5 mistakes Gushcloud made right after Xiaxue went to war with them
And one solution that Gushcloud should've done to fix this entire thing, but haven't.
“Top Singaporean blogger Xiaxue has an exposé on you.”
These words are enough to make regular Singaporeans shut down all of his/ her online accounts and migrate to Perth to hide.
But what if you are a real company that has a real reputation to protect? What should you not do?
This is the situation facing Singapore-based blogger advertising network Gushcloud yesterday morning.
Gushcloud received an early Christmas day present from Xiaxue, who wrote a lengthy blog post that accused the company of inflating its revenues and its bloggers’ influence.
Gushcloud is supposedly the social media expert here, so we thought they would come up with some revolutionary strategy in crisis communications.
Instead, Gushcloud has provided the online world a lesson on what NOT to do when you are faced with a crisis online.
1. Release a statement threatening to sue their accuser.
What this means: Adopting a legal measure to protect one’s reputation has proven successful in Singapore. Just look at how popular certain politicians have become after bringing in the legal hammer. I’m sure Gushcloud wants to be just like them. Not.
2. Release a statement four hours after Xiaxue’s blog post, threatening to sue her.
What this means: 4 hours is a long, long time in the online world. For a network that supposedly manages “more than 10,000 top influencers”, the least Gushcloud could do was to persuade several bloggers to defend its reputation or rebut Xiaxue’s allegations immediately.
3. When a Gushcloud-affiliated site writes about the incident, it could do more than just reproduce Gushcloud’s entire statement
At least the platform is honest enough to declare that Gushcloud is a shareholder. Vulcan Post announced on 19 Dec that it received six-figure funding from Gushcloud.
What this means: The article is indeed as balanced as how the mainstream media would cover the news in Singapore. But where were the hard questions, Vulcan Post?
Check out how TechinAsia did their piece: “Gushcloud did not address the specific allegations brought up by Xiaxue, but issued a statement saying that the article is inaccurate”.
4. Gushcloud did not address the specific allegations against them when they had the chance.
Xiaxue’s allegations that Gushcloud inflated their own earnings, blogger statistics and Youtube views are pretty persuasive for a lay reader. Why? She managed to gather data and screenshots of conversations to support her assertion.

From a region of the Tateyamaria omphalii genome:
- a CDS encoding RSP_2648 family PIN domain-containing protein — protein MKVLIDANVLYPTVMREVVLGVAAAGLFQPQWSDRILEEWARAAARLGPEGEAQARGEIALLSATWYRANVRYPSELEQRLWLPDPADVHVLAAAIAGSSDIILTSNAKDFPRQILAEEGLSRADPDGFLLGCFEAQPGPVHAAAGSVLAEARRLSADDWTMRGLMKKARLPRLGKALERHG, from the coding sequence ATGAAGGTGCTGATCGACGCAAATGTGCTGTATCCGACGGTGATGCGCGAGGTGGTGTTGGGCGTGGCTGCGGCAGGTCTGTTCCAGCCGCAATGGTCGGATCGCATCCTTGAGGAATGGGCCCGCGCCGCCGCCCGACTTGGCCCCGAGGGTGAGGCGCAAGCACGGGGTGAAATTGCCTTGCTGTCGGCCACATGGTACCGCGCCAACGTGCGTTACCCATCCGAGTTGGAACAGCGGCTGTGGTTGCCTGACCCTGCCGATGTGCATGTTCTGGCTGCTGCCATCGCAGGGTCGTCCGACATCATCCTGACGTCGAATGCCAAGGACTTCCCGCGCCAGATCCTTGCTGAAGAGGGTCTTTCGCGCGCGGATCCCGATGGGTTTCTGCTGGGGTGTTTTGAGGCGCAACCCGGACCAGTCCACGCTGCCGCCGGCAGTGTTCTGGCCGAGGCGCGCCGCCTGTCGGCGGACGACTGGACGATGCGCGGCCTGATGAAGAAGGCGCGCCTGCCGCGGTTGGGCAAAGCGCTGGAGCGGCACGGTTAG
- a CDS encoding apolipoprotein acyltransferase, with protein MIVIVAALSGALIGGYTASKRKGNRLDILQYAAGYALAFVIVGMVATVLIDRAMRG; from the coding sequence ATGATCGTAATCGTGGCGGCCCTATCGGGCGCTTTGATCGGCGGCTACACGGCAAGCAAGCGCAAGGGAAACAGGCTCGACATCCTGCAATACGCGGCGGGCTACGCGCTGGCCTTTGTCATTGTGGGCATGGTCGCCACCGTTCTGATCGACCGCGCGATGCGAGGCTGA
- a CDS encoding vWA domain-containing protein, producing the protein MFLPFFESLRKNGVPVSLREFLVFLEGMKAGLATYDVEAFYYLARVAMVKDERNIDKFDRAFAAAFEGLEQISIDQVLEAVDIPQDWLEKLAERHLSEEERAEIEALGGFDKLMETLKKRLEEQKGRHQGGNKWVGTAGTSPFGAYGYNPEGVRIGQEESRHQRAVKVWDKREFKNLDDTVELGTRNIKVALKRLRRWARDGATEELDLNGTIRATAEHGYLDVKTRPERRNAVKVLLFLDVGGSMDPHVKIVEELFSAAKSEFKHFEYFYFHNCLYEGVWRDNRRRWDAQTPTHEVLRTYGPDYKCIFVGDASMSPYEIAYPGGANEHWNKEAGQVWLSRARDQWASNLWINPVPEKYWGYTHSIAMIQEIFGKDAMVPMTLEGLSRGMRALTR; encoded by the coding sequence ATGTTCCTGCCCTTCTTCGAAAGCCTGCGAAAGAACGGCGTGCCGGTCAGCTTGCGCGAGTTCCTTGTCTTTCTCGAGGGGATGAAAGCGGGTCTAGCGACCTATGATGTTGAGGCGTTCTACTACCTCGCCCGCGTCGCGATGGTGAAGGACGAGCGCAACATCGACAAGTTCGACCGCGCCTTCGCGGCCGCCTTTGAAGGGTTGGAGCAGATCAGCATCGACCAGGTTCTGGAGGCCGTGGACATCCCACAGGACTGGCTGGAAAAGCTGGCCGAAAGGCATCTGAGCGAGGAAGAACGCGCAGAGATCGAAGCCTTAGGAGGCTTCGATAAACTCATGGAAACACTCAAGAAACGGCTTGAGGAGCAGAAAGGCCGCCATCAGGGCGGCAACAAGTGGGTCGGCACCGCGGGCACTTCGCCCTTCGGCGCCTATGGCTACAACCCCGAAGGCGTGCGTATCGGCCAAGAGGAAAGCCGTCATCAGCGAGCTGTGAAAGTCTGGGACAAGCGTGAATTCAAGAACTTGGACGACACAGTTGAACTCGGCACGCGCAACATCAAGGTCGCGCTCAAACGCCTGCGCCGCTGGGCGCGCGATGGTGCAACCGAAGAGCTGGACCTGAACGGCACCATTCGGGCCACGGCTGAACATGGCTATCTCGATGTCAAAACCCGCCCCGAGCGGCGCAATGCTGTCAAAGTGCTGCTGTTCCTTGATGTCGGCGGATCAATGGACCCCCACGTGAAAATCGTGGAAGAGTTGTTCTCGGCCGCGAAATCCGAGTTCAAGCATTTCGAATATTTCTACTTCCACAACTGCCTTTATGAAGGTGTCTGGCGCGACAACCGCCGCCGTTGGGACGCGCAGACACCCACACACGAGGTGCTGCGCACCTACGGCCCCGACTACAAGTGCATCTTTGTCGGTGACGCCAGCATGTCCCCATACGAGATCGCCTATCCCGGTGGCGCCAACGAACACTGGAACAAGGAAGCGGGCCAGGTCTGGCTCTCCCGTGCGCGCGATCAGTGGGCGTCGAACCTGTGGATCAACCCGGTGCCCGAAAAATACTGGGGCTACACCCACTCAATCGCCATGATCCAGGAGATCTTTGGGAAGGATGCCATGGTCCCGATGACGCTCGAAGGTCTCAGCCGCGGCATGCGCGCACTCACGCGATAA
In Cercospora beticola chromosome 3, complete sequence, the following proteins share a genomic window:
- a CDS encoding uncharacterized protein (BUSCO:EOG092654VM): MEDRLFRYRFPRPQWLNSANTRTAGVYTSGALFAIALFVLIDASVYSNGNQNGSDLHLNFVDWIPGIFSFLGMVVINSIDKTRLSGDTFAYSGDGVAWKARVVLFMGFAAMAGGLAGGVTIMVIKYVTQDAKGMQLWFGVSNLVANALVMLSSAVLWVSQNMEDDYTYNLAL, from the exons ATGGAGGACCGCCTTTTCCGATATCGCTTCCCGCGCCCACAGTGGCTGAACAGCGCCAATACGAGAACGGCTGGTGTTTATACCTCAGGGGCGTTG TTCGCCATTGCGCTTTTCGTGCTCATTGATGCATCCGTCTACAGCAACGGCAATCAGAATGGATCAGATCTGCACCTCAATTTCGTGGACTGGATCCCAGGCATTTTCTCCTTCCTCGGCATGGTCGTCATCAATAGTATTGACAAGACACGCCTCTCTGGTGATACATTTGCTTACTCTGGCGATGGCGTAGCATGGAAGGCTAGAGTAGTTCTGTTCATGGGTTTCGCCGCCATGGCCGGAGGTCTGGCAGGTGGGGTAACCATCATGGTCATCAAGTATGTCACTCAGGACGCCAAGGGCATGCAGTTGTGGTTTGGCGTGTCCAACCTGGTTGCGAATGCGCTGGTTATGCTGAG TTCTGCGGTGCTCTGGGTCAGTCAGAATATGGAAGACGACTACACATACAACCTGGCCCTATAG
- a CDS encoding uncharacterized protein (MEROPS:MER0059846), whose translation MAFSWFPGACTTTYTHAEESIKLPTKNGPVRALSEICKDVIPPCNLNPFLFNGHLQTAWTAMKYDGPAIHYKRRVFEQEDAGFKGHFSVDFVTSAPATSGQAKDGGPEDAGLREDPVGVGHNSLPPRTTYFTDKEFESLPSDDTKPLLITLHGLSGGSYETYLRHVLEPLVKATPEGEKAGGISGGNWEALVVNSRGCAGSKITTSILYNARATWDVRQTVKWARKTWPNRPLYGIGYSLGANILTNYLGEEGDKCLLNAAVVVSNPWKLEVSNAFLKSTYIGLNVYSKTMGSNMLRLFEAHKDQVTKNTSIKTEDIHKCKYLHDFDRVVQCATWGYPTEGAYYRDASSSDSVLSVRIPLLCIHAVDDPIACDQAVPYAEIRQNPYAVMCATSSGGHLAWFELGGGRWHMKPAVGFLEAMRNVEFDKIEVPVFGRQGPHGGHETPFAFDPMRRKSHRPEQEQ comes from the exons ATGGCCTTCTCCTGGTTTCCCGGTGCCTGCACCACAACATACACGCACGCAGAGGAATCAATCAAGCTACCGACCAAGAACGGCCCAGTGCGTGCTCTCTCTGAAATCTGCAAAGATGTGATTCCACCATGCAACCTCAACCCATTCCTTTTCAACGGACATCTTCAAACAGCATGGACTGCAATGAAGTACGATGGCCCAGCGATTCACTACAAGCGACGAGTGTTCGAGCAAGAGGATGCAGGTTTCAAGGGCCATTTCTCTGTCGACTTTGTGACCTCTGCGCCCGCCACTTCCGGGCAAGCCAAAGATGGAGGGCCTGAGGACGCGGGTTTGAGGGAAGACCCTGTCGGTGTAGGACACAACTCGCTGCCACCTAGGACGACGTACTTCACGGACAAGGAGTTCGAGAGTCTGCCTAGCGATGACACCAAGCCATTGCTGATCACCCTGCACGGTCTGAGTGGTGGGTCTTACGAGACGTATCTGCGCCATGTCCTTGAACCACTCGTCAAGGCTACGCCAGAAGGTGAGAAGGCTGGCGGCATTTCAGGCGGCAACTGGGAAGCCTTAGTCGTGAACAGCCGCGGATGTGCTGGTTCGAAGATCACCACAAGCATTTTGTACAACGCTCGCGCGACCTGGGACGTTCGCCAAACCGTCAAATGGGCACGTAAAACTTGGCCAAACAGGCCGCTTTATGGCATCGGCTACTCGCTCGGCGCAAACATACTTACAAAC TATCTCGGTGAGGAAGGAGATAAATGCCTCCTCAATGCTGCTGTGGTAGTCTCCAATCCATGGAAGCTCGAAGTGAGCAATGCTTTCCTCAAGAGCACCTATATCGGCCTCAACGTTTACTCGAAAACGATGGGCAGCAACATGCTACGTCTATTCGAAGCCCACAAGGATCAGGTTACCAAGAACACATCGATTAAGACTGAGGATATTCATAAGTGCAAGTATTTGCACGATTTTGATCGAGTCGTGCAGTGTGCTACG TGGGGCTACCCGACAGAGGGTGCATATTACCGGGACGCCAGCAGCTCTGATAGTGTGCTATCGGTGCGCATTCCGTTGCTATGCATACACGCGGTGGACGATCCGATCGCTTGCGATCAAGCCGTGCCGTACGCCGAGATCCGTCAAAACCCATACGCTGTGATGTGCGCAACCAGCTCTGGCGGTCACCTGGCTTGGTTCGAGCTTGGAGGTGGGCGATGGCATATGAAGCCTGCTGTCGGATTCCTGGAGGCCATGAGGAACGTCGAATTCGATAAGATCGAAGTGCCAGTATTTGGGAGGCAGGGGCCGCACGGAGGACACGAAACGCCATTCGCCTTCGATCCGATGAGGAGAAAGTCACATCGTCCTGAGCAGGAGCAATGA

And what was Gushcloud’s reply?
“The article is inaccurate”.
“The Blog Post was calculated to disparage and injure our reputation”.
“The timing of the release of the Blog Post also speaks for itself.”
What this means: Although Gushcloud issued a statement to say that Xiaxue’s article is inaccurate, it did not provide proof on why Xiaxue was wrong. If you read TechinAsia‘s article, you notice that Nuffnang, the rival Singapore-based agency that Xiaxue is associated with, is more forthcoming in its replies to the reporter’s queries.
5. Rallying all your own social media influencers to ask their followers to just have faith in you.
What this means: It’s Christmas but let’s leave faith out of this online squabble, shall we?
And sometimes, a hashtag can be more like a lightning rod for criticism:
The solution Gushcloud should have taken instead of a hashtag movement:
To find the solution, we must first understand what Gushcloud wants out of this.
The most obvious would be to preserve their reputation amongst their paying advertisers. These are the people who give Gushcloud money for advertisement content; and if what Xiaxue says is true, they are being taken for a ride with their advertising dollars.
The most damning of ‘evidence’ that Xiaxue provided in her exposé were the Google Analytics statistics of Gushcloud bloggers which were reportedly lower than what Gushcloud claimed to advertisers.
If Gushcloud stated that the exposé was inaccurate, the easiest and most effective way for them to correct any misconception and end this pointless saga is to provide the accurate figures. Threatening to sue Xiaxue would not repair any damage to Gushcloud’s reputation. Providing evidence would.
This could have easily been done within the four hours it took Gushcloud to produce their non-conclusive statement. Dragging this thing out is doing more harm than good for them.
Also, there is no excuse for Gushcloud to say that the viewership figures provided by them are actually inflated by the bloggers themselves. As a network that acts as an agent for these bloggers and selling their services to advertisers, Gushcloud has to do their due diligence to ensure that viewership figures are not fabricated.
In the event that Xiaxue is actually correct in her assertions, a lawsuit is the last thing Gushcloud wants to pursue. Nothing like a nail in the coffin losing a suit and being counter-sued for damages and cost.
*[Update: Dec.24] Gushcloud Co-Founder Althea Lim has responded to Xiaxue’s accusations on Vulcan Post, urging the online world to stand up against Xiaxue’s “bullying antics”. She provides YouTube statistics but she has yet to address the specific allegations about Gushcloud’s inflation of their own earnings and blogger website statistics.
Disclosure: Neither Gushcloud nor Nuffnang is a shareholder of Mothership.sg. This article is produced independently by the Mothership.sg editorial team.
Top photo from here.